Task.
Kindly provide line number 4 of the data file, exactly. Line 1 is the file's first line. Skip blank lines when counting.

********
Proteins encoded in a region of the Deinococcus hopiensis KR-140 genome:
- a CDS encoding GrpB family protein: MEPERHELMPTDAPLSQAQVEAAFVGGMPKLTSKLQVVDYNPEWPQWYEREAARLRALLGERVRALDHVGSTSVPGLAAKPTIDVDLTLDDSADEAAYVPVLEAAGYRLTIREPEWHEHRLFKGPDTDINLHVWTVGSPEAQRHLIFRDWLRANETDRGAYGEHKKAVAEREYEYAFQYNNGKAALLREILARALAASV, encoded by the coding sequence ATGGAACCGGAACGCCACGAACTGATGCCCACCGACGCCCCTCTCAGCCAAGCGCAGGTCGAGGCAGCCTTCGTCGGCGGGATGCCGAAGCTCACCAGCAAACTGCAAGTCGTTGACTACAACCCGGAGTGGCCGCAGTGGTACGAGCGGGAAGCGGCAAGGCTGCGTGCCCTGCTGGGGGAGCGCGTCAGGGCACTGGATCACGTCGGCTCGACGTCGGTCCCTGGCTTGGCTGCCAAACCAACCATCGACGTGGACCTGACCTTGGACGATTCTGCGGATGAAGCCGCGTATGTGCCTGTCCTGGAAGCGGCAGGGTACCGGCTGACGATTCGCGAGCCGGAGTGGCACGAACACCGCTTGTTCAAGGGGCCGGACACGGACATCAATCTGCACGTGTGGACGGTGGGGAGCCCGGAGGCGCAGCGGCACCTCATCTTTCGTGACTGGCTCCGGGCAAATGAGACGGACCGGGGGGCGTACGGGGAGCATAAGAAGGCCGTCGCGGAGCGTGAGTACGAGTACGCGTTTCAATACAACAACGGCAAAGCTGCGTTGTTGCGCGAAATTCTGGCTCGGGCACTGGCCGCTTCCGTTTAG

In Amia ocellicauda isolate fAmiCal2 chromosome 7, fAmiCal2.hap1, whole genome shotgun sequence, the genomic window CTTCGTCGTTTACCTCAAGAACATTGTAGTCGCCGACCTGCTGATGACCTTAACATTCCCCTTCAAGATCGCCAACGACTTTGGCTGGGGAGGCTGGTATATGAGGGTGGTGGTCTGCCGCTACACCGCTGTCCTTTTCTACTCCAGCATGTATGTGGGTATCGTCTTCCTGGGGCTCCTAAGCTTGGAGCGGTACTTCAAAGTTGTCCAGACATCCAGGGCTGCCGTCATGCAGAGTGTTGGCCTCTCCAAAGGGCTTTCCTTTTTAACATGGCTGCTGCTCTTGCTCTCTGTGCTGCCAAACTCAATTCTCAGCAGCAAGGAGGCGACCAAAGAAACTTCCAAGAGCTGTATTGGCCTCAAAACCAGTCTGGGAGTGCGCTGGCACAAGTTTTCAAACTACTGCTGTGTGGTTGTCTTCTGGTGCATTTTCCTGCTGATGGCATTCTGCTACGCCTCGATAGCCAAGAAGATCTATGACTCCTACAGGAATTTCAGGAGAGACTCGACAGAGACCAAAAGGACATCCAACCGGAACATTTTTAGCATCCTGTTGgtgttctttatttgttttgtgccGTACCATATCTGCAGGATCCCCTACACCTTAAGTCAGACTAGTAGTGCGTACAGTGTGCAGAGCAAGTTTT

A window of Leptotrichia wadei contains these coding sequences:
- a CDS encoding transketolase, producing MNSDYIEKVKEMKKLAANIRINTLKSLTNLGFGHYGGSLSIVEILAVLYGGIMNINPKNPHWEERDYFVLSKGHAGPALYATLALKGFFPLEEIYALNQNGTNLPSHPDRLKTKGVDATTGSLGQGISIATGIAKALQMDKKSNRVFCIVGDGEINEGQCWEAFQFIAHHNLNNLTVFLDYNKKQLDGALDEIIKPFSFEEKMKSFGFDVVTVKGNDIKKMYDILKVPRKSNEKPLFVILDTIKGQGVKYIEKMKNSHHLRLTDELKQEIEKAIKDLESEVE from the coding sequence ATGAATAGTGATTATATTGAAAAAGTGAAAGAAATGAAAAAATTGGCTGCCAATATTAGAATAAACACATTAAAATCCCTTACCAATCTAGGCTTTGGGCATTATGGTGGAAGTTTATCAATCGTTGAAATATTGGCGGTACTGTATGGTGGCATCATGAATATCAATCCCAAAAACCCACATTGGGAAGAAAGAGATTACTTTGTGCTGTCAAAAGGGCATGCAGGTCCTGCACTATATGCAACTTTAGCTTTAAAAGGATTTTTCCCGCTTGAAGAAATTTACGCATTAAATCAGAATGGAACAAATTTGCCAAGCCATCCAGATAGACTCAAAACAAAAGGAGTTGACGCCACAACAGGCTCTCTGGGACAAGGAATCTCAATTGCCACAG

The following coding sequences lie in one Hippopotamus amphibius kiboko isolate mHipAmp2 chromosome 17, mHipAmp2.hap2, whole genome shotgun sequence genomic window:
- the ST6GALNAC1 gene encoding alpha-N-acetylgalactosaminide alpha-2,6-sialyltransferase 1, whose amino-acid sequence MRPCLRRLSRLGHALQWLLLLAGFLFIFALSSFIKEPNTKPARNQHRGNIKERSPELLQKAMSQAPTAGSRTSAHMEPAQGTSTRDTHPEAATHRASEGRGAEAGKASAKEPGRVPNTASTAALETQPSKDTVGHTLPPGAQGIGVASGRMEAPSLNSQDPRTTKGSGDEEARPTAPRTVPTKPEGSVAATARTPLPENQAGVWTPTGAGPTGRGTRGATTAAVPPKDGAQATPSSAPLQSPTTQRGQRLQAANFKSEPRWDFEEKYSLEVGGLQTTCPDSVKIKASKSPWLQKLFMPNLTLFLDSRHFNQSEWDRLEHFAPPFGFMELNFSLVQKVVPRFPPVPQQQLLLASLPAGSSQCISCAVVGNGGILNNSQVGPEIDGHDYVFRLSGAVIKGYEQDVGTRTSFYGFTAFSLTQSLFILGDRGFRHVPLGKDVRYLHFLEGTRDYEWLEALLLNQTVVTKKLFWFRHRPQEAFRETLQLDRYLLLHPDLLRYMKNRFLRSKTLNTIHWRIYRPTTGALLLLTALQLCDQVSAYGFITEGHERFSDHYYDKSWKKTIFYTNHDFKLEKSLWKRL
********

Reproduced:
A window of Leptotrichia wadei contains these coding sequences: